Thursday, July 29, 2010

Central Coast Mariners out of W-League

So news today is that the 2010/11 season of the W-League will start on November 5 and will another 10-round competition, but without the Central Coast Mariners.

First of all, it's hardly a surprise, given that Football NSW and NSWIS were supporting two teams (Sydney FC and the Mariners) and the Mariners girls were actually based in Sydney, not at all near Gosford like their men's counterpart. So now there will be two NSW teams, Sydney FC and Newcastle (who are backed by Northern NSW football, so a different entity to Football NSW), but I think will work better for women's football overall in NSW. One team per local federation makes sense to me.

Secondly, it may be one less team, but in a league where the difference between the top and bottom teams in the first two years was quite obvious, is that a bad thing? Instead heading into the FIFA Women's World Cup in Germany, it will put more pressure on every single player who wants to play W-League this year. There is about 20 less places than last year, it's going to be more competitive just to get into a W-League side. Which is another positive.

So is there any negatives out of this? Well yes, less girls will get a spot on a W-League roster this season, but in addition to my second point, coming out of an Australian Sports Commission conference on women in sport and media coverage yesterday (more on this later), I don't think that's such a bad thing either. The consensus was there, yes, women in sport should have more coverage in mainstream media, but the product has to be great first. One less team will make a more even field, a more competitive league. And I can't see a problem with that. In just the third season, I think it makes a lot more sense to cut back and make the league solid and viable before going forward.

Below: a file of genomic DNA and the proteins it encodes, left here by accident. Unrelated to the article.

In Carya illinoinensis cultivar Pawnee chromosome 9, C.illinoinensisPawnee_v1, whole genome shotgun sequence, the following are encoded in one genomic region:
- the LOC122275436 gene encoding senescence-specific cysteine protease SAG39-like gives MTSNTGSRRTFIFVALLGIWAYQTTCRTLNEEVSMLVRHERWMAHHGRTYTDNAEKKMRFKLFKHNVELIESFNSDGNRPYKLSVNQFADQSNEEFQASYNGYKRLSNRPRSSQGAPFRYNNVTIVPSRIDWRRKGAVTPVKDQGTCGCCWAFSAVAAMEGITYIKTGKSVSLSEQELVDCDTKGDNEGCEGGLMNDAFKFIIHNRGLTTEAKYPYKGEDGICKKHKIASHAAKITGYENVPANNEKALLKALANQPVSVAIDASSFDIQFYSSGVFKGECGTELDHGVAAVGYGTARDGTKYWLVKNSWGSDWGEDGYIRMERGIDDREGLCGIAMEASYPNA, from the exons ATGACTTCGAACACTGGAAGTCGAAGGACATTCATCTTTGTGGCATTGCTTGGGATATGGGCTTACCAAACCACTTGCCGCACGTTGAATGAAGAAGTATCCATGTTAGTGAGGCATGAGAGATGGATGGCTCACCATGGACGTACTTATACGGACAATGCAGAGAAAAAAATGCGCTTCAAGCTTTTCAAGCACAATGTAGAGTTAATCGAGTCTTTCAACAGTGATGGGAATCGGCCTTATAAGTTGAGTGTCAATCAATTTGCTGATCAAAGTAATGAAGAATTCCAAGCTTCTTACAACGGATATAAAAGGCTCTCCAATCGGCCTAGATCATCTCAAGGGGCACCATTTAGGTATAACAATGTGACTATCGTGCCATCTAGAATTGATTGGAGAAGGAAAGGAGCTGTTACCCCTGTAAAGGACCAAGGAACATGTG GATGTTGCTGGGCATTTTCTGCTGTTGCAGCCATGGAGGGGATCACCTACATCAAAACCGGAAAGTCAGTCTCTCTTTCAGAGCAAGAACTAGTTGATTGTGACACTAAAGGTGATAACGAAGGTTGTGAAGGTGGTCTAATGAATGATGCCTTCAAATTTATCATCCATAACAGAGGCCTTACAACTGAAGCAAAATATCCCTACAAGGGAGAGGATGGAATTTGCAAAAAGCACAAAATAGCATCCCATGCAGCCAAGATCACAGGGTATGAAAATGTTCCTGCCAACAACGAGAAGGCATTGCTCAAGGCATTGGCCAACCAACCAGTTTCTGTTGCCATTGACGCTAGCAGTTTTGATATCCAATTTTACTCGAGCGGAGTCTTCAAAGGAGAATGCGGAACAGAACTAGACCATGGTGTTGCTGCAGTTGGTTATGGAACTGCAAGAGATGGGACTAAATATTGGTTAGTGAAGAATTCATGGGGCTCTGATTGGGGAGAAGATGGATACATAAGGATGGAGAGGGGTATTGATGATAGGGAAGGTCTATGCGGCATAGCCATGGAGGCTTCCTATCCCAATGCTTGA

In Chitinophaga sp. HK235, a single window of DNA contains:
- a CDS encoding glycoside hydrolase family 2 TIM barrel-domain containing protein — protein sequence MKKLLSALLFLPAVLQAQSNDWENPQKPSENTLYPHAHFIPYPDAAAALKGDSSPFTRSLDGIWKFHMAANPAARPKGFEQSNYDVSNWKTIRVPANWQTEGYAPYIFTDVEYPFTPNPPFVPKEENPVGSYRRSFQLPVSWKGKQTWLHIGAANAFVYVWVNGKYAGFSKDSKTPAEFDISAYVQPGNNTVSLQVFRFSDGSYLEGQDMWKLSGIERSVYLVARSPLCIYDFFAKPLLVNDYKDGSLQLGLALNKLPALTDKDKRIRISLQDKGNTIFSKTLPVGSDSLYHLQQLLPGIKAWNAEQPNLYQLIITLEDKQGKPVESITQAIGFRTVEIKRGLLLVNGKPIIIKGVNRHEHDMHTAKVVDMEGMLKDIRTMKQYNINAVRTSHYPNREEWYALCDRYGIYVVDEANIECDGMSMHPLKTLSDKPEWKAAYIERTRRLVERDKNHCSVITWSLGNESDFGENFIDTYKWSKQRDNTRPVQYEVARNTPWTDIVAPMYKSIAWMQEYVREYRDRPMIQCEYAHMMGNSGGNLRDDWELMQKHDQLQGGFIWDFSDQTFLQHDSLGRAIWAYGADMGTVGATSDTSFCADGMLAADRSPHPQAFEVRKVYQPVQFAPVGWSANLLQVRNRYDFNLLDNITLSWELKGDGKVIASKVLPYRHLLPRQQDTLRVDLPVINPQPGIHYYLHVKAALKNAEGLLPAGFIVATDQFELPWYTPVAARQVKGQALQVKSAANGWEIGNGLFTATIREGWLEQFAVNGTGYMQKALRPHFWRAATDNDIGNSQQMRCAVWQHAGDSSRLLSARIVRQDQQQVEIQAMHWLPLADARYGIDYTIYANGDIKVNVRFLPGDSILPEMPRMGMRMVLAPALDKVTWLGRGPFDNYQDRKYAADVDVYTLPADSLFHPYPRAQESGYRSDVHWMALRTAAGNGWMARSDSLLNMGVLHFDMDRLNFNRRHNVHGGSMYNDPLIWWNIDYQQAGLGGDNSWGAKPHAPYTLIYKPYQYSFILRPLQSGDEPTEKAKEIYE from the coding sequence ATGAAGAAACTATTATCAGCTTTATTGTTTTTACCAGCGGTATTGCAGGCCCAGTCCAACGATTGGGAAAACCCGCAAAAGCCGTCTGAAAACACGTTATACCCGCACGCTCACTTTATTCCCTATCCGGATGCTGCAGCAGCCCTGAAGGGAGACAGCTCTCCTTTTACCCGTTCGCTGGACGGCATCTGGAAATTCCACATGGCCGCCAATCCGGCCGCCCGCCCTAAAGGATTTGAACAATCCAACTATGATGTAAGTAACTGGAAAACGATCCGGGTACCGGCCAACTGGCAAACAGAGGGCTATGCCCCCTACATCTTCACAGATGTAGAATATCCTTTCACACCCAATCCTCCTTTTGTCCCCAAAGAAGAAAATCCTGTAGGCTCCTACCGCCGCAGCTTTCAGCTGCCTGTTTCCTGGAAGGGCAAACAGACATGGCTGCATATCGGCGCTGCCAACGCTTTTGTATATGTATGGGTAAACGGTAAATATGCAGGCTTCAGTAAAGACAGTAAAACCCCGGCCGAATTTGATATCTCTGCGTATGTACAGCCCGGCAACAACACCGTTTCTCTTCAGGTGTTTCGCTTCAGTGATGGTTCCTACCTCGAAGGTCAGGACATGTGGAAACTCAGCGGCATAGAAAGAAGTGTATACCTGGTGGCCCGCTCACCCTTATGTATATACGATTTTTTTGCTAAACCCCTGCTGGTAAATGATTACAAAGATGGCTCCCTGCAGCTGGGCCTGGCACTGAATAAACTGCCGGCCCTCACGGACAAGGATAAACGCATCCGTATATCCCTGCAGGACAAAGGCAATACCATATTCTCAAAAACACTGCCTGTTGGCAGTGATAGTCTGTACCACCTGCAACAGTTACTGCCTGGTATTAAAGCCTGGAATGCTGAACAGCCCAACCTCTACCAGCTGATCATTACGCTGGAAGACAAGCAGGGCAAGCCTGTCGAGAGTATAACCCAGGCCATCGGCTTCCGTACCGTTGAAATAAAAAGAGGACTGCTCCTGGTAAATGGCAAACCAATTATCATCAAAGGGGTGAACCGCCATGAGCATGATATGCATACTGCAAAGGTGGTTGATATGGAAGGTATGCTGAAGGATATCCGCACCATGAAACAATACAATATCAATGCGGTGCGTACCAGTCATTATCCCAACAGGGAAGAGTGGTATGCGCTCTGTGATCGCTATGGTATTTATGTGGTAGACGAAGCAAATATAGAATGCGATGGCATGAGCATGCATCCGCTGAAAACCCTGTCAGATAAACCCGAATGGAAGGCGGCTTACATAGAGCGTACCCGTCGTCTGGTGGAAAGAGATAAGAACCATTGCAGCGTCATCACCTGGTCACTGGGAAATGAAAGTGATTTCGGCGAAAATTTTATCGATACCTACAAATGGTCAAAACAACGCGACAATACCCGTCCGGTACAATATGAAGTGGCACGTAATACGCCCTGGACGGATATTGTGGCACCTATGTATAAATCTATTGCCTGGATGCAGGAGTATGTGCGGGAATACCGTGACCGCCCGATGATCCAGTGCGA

The only other observation I have is that, well, this is going to make Sydney FC pretty unstoppable if they claim Mariners golden boot winner Michelle Heyman. Can't wait for November 5 to roll around.

1 comment:

  1. One thing that needs to be realised is that the point of having a national competition is so talented women footballers from around the country get to play on the big stage for their capital city. Now that CCM have folded, those girls, whose team finished in the semi-finals last season, will end up spreading their services around Australia, lessening the nation-wide talent pool. The fact is that NSW has more women footballers registered than any other state, & therefore a bigger pool of talented ones. We need a 2nd team here in Sydney. We effectively had two sides last season & look where they finished.

    As for your point about Michelle Heyman going to Sydney, do you really think she will get in the side ahead of Walsh, Khamis, Simon?? Not a chance. Therefore she will be bench-warming all season, which should do wonders for her World Cup chances.

    Sydney just won the U17's National Championship, & there is probably 5 or 6 of those girls alone good enough to play W-League, so where do they go? Should we be sending them to Adelaide to take spots off talented young locals? Sure CCM was effectively a 2nd Sydney side, but results showed that Sydney have enough depth to field two sides. To say that it puts more pressure on the girls, & makes them more competitive is really not how it will turn out in reality. More girls will just stop playing, period. These girls put everything into football, often putting their schooling & social lives on the side so they are able to have a real crack at making it in football. Now, & I 100% guarentee this, girls will quit. We will lose those talented youngsters. We will lose the veterans, who we need to guide the youngsters. A team as packed with stars as Sydney FC is has no room for additions. So with no light at the end of the tunnel for these youngsters, they will plain and simply stop playing.

    As for the FFA, the Matildas just won our only piece of international footballing silverware. How can they justify not helping out, when the money needed would be alot less than it would cost to host an FFA Gala Night. I honestly am dumfounded by the decision not to support the growth of Women's football, instead we are lessening the opportunity & lessening our chances on the main stage going into the future.